Darfur: There must be an immediate end to the Government of Sudan’s access restrictions on UNAMID and humanitarian organizations operating in Darfur. Efforts should be increased to end the ongoing impunity for rape by security forces in the context of renewed fighting between government and rebels, and perpetrators should be brought to justice. The Council should support efforts for a comprehensive peace in Darfur, including by demanding an end to aerial bombardment, attacks against civilians, and the state of emergency in Darfur; and by demanding UNAMID has access to all areas in which civilians are in need of protection, and for UN agencies to regularly publish comprehensive data on the human rights and humanitarian situation.

Sierra Leone

In its review of the expected Secretary-General’s report that includes information on Sierra Leone, Council members should ensure the report contains sufficient analysis regarding women’s political participation. The Council should evaluate progress made relevant to the Sierra Leone President Koroma’s pledge to support a 30% quota (as recommended by the CEDAW Committee) for women in parliamentary and cabinet representation as part of his reelection campaign.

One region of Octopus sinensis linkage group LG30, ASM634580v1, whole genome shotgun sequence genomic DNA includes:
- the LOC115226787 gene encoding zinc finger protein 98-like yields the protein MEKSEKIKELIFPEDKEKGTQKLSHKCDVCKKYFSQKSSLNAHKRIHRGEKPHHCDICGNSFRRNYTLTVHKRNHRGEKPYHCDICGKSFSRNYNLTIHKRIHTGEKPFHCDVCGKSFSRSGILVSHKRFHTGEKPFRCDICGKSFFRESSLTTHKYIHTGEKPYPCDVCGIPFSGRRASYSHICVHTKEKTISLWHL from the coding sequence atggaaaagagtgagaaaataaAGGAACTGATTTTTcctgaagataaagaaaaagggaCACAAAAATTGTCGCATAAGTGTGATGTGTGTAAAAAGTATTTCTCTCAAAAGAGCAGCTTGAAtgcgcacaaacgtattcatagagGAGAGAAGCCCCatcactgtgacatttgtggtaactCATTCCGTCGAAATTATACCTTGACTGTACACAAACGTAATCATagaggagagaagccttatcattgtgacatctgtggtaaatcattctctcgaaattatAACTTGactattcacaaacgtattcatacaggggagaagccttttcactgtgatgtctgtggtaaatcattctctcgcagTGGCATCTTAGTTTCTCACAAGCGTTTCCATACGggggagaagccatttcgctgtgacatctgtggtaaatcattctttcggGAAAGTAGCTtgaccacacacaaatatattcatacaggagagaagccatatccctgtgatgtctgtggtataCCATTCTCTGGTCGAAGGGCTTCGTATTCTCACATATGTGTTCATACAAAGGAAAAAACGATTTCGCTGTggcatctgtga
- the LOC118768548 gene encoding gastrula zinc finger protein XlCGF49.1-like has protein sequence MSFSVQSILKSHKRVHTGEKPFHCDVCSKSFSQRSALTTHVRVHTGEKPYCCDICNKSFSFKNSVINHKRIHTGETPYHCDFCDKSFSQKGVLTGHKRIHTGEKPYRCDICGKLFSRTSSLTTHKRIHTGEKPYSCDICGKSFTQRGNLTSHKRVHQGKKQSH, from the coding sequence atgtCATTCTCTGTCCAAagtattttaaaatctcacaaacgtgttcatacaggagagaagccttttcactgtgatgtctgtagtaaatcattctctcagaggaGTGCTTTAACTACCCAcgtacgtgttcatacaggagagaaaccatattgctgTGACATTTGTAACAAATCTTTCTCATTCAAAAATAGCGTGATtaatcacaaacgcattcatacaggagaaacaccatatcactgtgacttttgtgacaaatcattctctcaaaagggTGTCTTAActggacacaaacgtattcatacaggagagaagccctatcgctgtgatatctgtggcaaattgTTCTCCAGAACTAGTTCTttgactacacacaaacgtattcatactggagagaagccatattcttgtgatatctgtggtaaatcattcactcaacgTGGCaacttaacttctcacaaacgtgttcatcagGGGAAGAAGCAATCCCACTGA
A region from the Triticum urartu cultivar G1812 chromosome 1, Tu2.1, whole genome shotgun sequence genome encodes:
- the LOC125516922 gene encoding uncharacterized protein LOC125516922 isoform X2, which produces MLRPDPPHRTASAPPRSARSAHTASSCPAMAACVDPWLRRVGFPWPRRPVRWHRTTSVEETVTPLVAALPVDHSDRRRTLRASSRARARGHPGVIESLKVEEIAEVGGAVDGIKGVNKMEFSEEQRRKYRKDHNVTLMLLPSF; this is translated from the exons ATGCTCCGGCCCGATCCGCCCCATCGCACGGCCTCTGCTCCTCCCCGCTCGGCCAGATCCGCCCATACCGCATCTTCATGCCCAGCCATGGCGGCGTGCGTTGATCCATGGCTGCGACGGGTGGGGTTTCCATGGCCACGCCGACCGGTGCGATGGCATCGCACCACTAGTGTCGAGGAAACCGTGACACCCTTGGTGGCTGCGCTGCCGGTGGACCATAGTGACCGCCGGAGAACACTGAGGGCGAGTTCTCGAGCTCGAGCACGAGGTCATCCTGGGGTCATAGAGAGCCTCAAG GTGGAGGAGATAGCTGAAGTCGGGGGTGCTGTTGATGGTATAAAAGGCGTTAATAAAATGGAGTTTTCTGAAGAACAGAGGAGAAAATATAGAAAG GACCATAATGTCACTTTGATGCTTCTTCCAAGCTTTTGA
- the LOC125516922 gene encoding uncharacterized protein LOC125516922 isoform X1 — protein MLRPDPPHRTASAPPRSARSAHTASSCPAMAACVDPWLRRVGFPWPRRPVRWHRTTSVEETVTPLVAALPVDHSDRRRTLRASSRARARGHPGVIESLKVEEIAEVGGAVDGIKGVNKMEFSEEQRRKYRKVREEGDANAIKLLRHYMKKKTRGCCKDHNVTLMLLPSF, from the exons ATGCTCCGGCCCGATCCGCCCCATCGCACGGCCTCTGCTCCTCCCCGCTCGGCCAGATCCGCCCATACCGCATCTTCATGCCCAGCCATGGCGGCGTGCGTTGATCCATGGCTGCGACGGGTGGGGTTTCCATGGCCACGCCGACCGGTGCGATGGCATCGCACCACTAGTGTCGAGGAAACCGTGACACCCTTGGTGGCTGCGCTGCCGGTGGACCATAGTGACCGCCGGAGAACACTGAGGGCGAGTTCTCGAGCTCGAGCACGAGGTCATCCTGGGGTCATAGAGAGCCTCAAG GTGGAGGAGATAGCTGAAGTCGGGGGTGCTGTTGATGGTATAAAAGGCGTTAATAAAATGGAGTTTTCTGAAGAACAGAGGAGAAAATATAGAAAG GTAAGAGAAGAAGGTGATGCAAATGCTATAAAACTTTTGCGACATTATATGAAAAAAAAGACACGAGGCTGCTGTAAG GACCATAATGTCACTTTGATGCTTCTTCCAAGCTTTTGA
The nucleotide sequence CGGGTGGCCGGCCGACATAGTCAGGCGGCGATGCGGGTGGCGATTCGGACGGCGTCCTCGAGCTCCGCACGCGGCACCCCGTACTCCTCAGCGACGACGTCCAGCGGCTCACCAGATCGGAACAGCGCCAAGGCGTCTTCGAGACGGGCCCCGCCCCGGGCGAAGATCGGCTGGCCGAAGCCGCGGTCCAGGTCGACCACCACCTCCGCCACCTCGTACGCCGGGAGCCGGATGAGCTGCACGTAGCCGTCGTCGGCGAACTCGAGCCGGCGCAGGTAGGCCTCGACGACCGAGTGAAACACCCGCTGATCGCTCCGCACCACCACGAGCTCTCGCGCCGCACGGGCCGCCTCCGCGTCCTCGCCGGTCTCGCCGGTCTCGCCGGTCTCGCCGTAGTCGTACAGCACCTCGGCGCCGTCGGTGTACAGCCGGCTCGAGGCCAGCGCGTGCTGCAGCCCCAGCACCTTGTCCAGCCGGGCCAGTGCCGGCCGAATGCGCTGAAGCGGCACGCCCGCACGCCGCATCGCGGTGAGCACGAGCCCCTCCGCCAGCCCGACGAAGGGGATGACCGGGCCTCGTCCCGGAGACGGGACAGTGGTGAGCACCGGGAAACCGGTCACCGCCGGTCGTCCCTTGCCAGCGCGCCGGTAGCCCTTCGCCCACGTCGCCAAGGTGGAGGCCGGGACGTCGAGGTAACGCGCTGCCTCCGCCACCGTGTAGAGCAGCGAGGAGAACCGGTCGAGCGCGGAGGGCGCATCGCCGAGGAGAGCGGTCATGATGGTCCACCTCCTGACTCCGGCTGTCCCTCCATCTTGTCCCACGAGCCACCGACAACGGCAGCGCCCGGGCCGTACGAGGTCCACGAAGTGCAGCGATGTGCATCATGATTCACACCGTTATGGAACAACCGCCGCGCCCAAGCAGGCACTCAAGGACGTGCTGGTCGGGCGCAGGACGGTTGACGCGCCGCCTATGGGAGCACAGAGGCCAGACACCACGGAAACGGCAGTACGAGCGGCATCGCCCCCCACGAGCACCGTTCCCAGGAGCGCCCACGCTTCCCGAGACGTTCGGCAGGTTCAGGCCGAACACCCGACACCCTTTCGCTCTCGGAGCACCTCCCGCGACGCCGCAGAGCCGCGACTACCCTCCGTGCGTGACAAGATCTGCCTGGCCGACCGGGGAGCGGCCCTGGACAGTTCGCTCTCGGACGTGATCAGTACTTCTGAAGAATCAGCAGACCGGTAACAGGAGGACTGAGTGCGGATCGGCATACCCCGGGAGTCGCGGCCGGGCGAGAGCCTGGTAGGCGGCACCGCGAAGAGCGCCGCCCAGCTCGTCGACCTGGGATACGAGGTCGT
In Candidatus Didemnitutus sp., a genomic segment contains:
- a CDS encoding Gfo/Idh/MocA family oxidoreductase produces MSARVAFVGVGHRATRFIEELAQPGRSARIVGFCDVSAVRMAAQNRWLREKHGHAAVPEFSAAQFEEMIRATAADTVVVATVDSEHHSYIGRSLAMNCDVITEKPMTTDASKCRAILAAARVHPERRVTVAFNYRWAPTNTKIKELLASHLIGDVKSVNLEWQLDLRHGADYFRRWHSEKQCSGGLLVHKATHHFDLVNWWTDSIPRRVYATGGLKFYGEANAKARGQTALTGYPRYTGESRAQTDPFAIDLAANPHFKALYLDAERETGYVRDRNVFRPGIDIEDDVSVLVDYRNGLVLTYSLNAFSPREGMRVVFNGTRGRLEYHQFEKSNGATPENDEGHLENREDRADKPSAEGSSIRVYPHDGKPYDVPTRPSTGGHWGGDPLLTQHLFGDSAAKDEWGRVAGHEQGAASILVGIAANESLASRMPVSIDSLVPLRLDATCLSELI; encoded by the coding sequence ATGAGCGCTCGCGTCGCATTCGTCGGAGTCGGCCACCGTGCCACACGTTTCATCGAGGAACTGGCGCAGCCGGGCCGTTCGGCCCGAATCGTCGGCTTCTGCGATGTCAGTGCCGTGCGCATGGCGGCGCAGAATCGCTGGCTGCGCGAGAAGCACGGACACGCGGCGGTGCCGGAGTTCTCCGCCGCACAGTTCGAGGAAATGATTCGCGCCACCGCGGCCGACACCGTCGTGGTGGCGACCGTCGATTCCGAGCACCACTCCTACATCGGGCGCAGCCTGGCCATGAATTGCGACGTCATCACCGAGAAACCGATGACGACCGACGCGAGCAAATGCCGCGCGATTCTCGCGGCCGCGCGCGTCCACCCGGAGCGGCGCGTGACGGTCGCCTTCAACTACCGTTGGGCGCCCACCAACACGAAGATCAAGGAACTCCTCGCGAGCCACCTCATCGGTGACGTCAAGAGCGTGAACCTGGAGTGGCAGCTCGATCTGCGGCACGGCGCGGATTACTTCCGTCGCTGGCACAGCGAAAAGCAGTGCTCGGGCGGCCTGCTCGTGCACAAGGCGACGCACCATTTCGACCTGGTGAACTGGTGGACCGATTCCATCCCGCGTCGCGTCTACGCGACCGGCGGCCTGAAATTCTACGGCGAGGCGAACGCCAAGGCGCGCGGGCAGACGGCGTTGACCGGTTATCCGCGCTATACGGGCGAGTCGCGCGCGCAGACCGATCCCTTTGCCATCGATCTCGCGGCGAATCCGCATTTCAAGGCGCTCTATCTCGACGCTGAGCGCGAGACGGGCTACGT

In its regular work, the Council should ensure that all country reports and mandate renewals evaluate the level of protection and promotion of women’s human rights, as per SCRs 1325, 1820 (OP 9), 1888 (OP 11), 1889 (OP 5) and 1960 (OP 6, 13). Member States should inquire about any lack of such reporting.